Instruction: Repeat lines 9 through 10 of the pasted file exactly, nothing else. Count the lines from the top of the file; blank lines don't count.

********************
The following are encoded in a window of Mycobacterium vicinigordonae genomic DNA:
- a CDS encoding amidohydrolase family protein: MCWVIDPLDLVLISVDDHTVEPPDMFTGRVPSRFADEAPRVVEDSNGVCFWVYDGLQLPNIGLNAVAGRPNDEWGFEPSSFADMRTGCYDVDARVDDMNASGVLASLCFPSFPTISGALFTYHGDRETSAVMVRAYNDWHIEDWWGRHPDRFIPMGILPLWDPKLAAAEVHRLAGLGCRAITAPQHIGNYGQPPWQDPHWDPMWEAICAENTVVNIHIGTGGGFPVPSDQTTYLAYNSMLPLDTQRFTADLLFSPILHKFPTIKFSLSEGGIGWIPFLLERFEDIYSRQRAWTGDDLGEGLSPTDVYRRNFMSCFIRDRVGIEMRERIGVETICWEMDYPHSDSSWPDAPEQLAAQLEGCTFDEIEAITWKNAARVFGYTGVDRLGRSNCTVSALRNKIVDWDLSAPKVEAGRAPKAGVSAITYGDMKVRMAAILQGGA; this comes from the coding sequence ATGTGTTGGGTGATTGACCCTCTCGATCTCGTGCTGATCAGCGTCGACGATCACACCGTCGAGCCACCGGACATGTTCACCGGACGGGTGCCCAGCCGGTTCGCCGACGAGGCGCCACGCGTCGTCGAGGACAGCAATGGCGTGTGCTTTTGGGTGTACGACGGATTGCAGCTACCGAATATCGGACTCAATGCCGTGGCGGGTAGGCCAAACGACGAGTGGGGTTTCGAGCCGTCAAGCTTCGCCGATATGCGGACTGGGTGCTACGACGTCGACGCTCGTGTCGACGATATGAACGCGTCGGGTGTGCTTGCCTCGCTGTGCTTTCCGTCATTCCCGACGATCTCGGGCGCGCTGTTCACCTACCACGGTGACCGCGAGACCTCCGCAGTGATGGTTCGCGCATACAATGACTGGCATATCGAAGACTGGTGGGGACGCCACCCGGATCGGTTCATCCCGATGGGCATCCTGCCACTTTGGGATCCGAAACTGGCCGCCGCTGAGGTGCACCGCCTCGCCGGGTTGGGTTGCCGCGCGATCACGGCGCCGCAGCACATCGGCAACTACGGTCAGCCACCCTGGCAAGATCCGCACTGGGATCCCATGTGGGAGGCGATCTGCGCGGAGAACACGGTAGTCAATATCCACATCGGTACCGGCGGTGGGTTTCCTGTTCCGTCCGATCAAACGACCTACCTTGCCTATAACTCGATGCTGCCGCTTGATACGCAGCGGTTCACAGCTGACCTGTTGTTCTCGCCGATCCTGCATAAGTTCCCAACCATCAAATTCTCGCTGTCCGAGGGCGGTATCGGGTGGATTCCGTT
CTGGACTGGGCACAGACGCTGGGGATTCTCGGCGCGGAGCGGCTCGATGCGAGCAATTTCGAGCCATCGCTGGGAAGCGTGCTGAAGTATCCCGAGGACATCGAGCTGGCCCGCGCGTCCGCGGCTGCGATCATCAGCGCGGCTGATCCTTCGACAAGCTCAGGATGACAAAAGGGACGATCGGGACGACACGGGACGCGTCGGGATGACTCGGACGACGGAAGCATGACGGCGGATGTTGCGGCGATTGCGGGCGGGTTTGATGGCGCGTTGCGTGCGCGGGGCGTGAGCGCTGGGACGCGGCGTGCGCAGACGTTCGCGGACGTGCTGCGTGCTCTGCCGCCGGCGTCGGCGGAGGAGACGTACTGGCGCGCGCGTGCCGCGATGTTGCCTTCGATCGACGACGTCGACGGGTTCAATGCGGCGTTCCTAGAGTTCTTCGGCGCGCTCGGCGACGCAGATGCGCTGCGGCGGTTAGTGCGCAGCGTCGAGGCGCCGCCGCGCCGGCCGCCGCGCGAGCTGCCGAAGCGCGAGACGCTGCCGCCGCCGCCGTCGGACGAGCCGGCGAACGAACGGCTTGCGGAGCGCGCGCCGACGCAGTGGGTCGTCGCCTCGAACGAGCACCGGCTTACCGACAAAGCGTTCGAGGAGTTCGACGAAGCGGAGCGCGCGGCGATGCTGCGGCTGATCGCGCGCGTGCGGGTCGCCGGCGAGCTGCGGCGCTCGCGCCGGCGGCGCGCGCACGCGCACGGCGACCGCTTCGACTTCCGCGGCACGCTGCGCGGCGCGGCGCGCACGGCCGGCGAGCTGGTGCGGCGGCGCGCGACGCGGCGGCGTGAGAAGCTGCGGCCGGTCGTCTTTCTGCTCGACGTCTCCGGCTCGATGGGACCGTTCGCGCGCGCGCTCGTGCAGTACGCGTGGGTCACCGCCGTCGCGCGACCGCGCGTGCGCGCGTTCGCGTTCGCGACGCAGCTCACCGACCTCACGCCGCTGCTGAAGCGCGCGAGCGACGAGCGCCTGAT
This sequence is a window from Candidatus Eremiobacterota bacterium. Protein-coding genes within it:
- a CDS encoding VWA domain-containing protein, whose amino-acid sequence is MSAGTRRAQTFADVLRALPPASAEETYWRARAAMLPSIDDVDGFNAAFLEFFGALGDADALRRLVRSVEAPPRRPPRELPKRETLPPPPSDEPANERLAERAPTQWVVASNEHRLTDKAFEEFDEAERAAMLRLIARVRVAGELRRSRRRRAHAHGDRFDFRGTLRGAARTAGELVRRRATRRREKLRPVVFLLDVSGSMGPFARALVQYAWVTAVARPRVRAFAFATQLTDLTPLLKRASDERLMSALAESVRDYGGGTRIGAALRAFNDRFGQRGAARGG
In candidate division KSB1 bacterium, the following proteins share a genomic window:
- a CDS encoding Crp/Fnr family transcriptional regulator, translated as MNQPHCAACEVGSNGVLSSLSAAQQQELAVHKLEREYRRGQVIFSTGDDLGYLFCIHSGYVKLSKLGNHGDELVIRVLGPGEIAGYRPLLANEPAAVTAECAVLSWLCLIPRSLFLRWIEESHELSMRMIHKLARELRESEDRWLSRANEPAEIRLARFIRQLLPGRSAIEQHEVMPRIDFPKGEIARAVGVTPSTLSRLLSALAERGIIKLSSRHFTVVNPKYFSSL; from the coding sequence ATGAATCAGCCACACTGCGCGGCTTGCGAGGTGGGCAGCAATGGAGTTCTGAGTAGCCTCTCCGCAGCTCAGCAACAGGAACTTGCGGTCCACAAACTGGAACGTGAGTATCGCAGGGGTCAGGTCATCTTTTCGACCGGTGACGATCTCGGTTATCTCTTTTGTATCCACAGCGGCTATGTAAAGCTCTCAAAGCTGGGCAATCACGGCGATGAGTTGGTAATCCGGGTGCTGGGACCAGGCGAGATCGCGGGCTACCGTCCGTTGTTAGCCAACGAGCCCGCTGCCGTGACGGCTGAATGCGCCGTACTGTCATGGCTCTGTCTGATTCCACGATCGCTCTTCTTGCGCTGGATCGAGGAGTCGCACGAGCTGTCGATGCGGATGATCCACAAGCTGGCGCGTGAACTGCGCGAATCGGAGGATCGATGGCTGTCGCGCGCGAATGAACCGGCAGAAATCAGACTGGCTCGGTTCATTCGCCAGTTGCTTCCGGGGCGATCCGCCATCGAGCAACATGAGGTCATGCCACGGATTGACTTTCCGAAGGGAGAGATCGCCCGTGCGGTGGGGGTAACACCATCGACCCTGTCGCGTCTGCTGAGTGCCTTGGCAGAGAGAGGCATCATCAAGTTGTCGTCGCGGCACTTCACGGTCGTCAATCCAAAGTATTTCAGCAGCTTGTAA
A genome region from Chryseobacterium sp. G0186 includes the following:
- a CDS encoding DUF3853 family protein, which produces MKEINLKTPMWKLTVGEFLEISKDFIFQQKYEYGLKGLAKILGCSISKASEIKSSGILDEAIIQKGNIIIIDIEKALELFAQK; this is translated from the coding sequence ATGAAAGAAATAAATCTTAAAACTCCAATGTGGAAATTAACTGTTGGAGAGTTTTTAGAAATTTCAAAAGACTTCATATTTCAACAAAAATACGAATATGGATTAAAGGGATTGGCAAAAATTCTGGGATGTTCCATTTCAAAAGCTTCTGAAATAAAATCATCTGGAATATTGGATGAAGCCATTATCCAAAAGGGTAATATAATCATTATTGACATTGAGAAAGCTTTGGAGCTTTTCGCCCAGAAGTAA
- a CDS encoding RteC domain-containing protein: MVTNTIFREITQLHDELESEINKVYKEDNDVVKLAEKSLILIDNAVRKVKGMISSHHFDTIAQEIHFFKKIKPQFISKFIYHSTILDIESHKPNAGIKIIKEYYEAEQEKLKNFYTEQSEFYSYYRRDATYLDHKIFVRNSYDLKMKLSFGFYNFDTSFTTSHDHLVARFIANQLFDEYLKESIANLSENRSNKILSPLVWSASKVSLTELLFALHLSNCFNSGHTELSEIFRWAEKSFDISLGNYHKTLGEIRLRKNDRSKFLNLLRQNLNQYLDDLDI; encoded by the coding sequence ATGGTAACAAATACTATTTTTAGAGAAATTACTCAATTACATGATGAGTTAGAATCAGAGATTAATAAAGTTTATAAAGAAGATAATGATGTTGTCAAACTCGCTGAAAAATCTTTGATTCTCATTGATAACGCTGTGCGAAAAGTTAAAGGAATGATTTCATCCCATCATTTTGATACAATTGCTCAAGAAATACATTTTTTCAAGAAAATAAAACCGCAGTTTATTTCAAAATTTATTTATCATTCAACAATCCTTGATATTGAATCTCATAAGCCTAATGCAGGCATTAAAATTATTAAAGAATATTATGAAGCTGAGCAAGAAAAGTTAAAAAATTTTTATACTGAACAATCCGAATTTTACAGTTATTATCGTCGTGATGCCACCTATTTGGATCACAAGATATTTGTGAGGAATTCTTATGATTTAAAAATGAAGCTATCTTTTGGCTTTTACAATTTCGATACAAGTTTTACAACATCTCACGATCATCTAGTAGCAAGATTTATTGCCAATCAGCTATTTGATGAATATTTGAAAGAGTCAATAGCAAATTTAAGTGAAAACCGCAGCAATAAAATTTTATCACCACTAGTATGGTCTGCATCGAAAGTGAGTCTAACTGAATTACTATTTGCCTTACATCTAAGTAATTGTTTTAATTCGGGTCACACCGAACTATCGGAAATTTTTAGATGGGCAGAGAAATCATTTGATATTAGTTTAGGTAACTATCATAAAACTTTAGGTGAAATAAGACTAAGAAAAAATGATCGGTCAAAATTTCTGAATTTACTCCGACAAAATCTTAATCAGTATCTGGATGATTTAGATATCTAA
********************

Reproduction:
- a CDS encoding DUF3853 family protein, which produces MKEINLKTPMWKLTVGEFLEISKDFIFQQKYEYGLKGLAKILGCSISKASEIKSSGILDEAIIQKGNIIIIDIEKALELFAQK; this is translated from the coding sequence ATGAAAGAAATAAATCTTAAAACTCCAATGTGGAAATTAACTGTTGGAGAGTTTTTAGAAATTTCAAAAGACTTCATATTTCAACAAAAATACGAATATGGATTAAAGGGATTGGCAAAAATTCTGGGATGTTCCATTTCAAAAGCTTCTGAAATAAAATCATCTGGAATATTGGATGAAGCCATTATCCAAAAGGGTAATATAATCATTATTGACATTGAGAAAGCTTTGGAGCTTTTCGCCCAGAAGTAA
- a CDS encoding RteC domain-containing protein: MVTNTIFREITQLHDELESEINKVYKEDNDVVKLAEKSLILIDNAVRKVKGMISSHHFDTIAQEIHFFKKIKPQFISKFIYHSTILDIESHKPNAGIKIIKEYYEAEQEKLKNFYTEQSEFYSYYRRDATYLDHKIFVRNSYDLKMKLSFGFYNFDTSFTTSHDHLVARFIANQLFDEYLKESIANLSENRSNKILSPLVWSASKVSLTELLFALHLSNCFNSGHTELSEIFRWAEKSFDISLGNYHKTLGEIRLRKNDRSKFLNLLRQNLNQYLDDLDI; encoded by the coding sequence ATGGTAACAAATACTATTTTTAGAGAAATTACTCAATTACATGATGAGTTAGAATCAGAGATTAATAAAGTTTATAAAGAAGATAATGATGTTGTCAAACTCGCTGAAAAATCTTTGATTCTCATTGATAACGCTGTGCGAAAAGTTAAAGGAATGATTTCATCCCATCATTTTGATACAATTGCTCAAGAAATACATTTTTTCAAGAAAATAAAACCGCAGTTTATTTCAAAATTTATTTATCATTCAACAATCCTTGATATTGAATCTCATAAGCCTAATGCAGGCATTAAAATTATTAAAGAATATTATGAAGCTGAGCAAGAAAAGTTAAAAAATTTTTATACTGAACAATCCGAATTTTACAGTTATTATCGTCGTGATGCCACCTATTTGGATCACAAGATATTTGTGAGGAATTCTTATGATTTAAAAATGAAGCTATCTTTTGGCTTTTACAATTTCGATACAAGTTTTACAACATCTCACGATCATCTAGTAGCAAGATTTATTGCCAATCAGCTATTTGATGAATATTTGAAAGAGTCAATAGCAAATTTAAGTGAAAACCGCAGCAATAAAATTTTATCACCACTAGTATGGTCTGCATCGAAAGTGAGTCTAACTGAATTACTATTTGCCTTACATCTAAGTAATTGTTTTAATTCGGGTCACACCGAACTATCGGAAATTTTTAGATGGGCAGAGAAATCATTTGATATTAGTTTAGGTAACTATCATAAAACTTTAGGTGAAATAAGACTAAGAAAAAATGATCGGTCAAAATTTCTGAATTTACTCCGACAAAATCTTAATCAGTATCTGGATGATTTAGATATCTAA